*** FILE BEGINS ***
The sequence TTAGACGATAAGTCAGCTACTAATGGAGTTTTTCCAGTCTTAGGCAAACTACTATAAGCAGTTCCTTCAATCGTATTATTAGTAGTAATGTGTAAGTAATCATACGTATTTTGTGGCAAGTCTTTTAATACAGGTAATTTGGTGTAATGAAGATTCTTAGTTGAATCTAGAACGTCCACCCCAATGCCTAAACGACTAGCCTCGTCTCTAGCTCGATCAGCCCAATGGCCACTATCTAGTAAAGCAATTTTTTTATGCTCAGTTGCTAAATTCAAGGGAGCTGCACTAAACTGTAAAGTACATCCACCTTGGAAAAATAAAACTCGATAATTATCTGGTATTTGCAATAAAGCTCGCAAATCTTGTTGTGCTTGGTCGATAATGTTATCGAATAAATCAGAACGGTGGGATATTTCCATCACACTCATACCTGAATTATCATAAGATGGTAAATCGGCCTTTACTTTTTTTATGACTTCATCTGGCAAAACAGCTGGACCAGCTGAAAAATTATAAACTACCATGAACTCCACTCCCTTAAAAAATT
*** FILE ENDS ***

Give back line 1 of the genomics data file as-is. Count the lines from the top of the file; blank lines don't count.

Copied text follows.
The sequence TTAGACGATAAGTCAGCTACTAATGGAGTTTTTCCAGTCTTAGGCAAACTACTATAAGCAGTTCCTTCAATCGTATTATTAGTAGTAATGTGTAAGTAATCATACGTATTTTGTGGCAAGTCTTTTAATACAGGTAATTTGGTGTAATGAAGATTCTTAGTTGAATCTAGAACGTCCACCCCAATGCCTAAACGACTAGCCTCGTCTCTAGCTCGATCAGCCCAATGGCCACTATCTAGTAAAGCAATTTTTTTATGCTCAGTTGCTAAATTCAAGGGAGCTGCACTAAACTGTAAAGTACATCCACCTTGGAAAAATAAAACTCGATAATTATCTGGTATTTGCAATAAAGCTCGCAAATCTTGTTGTGCTTGGTCGATAATGTTATCGAATAAATCAGAACGGTGGGATATTTCCATCACACTCATACCTGAATTATCATAAGATGGTAAATCGGCCTTTACTTTTTTTATGACTTCATCTGGCAAAACAGCTGGACCAGCTGAAAAATTATAAACTACCATGAACTCCACTCCCTTAAAAAATT